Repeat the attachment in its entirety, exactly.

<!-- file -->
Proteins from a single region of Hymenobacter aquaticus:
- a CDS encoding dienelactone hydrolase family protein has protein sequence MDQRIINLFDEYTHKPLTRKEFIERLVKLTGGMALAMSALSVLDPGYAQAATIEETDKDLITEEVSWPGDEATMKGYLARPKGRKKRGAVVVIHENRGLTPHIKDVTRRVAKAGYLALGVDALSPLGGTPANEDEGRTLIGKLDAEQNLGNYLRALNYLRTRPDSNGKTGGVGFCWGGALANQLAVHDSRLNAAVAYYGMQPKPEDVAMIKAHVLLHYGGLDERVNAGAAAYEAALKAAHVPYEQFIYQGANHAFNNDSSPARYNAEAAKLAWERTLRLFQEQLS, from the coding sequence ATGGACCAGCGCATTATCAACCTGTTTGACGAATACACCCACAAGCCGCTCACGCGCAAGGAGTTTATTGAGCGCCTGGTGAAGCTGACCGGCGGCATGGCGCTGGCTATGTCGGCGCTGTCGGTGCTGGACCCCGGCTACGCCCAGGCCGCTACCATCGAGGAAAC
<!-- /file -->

Proteins from a single region of Hymenobacter aquaticus:
- a CDS encoding dienelactone hydrolase family protein has protein sequence MDQRIINLFDEYTHKPLTRKEFIERLVKLTGGMALAMSALSVLDPGYAQAATIEETDKDLITEEVSWPGDEATMKGYLARPKGRKKRGAVVVIHENRGLTPHIKDVTRRVAKAGYLALGVDALSPLGGTPANEDEGRTLIGKLDAEQNLGNYLRALNYLRTRPDSNGKTGGVGFCWGGALANQLAVHDSRLNAAVAYYGMQPKPEDVAMIKAHVLLHYGGLDERVNAGAAAYEAALKAAHVPYEQFIYQGANHAFNNDSSPARYNAEAAKLAWERTLRLFQEQLS, from the coding sequence ATGGACCAGCGCATTATCAACCTGTTTGACGAATACACCCACAAGCCGCTCACGCGCAAGGAGTTTATTGAGCGCCTGGTGAAGCTGACCGGCGGCATGGCGCTGGCTATGTCGGCGCTGTCGGTGCTGGACCCCGGCTACGCCCAGGCCGCTACCATCGAGGAAAC